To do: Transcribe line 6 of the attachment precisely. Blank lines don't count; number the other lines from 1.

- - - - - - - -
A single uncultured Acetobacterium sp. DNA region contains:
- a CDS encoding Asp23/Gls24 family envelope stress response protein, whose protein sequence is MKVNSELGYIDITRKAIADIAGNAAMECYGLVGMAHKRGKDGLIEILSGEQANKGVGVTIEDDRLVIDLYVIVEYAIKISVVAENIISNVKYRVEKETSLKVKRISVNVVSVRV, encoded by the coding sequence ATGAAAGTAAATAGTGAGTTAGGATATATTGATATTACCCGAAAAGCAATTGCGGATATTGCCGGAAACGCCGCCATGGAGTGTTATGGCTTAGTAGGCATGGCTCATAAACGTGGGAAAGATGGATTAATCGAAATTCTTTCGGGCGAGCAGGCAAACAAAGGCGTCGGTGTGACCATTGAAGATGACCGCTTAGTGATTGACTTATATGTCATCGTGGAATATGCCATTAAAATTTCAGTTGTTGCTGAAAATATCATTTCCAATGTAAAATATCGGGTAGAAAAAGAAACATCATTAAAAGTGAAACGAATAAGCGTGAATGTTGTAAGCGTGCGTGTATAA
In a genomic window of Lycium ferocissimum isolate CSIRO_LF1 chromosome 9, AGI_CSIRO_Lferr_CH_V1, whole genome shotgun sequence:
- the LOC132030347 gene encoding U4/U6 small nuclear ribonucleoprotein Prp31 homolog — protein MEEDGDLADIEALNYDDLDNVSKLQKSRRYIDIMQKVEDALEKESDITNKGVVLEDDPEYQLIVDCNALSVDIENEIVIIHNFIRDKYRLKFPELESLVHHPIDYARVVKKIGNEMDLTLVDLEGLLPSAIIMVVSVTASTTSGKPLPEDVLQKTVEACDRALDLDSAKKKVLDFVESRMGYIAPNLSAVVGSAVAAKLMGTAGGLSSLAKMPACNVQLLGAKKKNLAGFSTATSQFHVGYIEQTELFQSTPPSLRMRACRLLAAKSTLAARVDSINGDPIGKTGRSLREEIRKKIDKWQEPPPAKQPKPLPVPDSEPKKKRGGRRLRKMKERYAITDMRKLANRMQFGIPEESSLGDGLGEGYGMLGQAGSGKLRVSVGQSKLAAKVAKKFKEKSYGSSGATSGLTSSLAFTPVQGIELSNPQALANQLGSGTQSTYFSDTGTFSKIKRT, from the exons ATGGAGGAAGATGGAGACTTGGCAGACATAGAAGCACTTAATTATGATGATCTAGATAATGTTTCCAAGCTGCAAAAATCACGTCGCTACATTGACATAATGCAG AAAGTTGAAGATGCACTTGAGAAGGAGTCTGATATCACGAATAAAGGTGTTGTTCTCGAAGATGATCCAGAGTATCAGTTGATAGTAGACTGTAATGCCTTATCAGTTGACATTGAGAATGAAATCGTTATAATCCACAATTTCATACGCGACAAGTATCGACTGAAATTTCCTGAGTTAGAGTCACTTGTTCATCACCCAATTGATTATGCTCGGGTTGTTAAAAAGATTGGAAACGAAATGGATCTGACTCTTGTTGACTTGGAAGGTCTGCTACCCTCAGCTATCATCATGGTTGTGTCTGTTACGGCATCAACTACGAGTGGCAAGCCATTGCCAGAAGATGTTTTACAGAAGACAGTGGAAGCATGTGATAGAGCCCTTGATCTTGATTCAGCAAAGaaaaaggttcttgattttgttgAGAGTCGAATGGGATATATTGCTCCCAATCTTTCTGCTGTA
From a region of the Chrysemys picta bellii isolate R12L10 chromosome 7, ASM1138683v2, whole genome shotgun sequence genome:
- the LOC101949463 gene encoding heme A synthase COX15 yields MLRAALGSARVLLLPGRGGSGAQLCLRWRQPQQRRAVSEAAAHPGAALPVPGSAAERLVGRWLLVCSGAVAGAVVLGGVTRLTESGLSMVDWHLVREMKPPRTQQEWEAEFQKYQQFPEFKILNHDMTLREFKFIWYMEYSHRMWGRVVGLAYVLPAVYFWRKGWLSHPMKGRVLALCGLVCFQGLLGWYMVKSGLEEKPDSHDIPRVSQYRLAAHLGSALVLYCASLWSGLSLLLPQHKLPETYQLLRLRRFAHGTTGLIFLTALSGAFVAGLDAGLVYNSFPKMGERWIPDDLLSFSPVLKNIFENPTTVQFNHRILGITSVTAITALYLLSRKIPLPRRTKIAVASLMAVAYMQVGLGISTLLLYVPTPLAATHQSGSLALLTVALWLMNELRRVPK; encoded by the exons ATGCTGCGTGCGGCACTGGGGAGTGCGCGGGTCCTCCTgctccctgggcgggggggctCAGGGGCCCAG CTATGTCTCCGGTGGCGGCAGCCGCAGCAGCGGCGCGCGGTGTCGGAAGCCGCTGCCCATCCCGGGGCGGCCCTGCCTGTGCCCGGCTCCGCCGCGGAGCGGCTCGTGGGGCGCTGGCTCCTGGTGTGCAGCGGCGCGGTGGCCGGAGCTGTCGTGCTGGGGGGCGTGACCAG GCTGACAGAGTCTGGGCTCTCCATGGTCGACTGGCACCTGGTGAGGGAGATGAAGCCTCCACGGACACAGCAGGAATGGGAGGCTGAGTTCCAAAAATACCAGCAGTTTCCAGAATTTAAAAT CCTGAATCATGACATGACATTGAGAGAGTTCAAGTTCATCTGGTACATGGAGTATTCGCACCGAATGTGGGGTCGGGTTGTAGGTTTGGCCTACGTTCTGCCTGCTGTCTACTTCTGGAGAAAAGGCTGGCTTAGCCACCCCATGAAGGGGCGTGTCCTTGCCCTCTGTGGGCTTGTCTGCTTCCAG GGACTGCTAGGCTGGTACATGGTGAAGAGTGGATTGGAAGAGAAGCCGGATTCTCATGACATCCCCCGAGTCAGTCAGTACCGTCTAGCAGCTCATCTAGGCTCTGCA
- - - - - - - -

- the LOC101949463 gene encoding heme A synthase COX15 yields MLRAALGSARVLLLPGRGGSGAQLCLRWRQPQQRRAVSEAAAHPGAALPVPGSAAERLVGRWLLVCSGAVAGAVVLGGVTRLTESGLSMVDWHLVREMKPPRTQQEWEAEFQKYQQFPEFKILNHDMTLREFKFIWYMEYSHRMWGRVVGLAYVLPAVYFWRKGWLSHPMKGRVLALCGLVCFQGLLGWYMVKSGLEEKPDSHDIPRVSQYRLAAHLGSALVLYCASLWSGLSLLLPQHKLPETYQLLRLRRFAHGTTGLIFLTALSGAFVAGLDAGLVYNSFPKMGERWIPDDLLSFSPVLKNIFENPTTVQFNHRILGITSVTAITALYLLSRKIPLPRRTKIAVASLMAVAYMQVGLGISTLLLYVPTPLAATHQSGSLALLTVALWLMNELRRVPK; encoded by the exons ATGCTGCGTGCGGCACTGGGGAGTGCGCGGGTCCTCCTgctccctgggcgggggggctCAGGGGCCCAG CTATGTCTCCGGTGGCGGCAGCCGCAGCAGCGGCGCGCGGTGTCGGAAGCCGCTGCCCATCCCGGGGCGGCCCTGCCTGTGCCCGGCTCCGCCGCGGAGCGGCTCGTGGGGCGCTGGCTCCTGGTGTGCAGCGGCGCGGTGGCCGGAGCTGTCGTGCTGGGGGGCGTGACCAG GCTGACAGAGTCTGGGCTCTCCATGGTCGACTGGCACCTGGTGAGGGAGATGAAGCCTCCACGGACACAGCAGGAATGGGAGGCTGAGTTCCAAAAATACCAGCAGTTTCCAGAATTTAAAAT CCTGAATCATGACATGACATTGAGAGAGTTCAAGTTCATCTGGTACATGGAGTATTCGCACCGAATGTGGGGTCGGGTTGTAGGTTTGGCCTACGTTCTGCCTGCTGTCTACTTCTGGAGAAAAGGCTGGCTTAGCCACCCCATGAAGGGGCGTGTCCTTGCCCTCTGTGGGCTTGTCTGCTTCCAG GGACTGCTAGGCTGGTACATGGTGAAGAGTGGATTGGAAGAGAAGCCGGATTCTCATGACATCCCCCGAGTCAGTCAGTACCGTCTAGCAGCTCATCTAGGCTCTGCA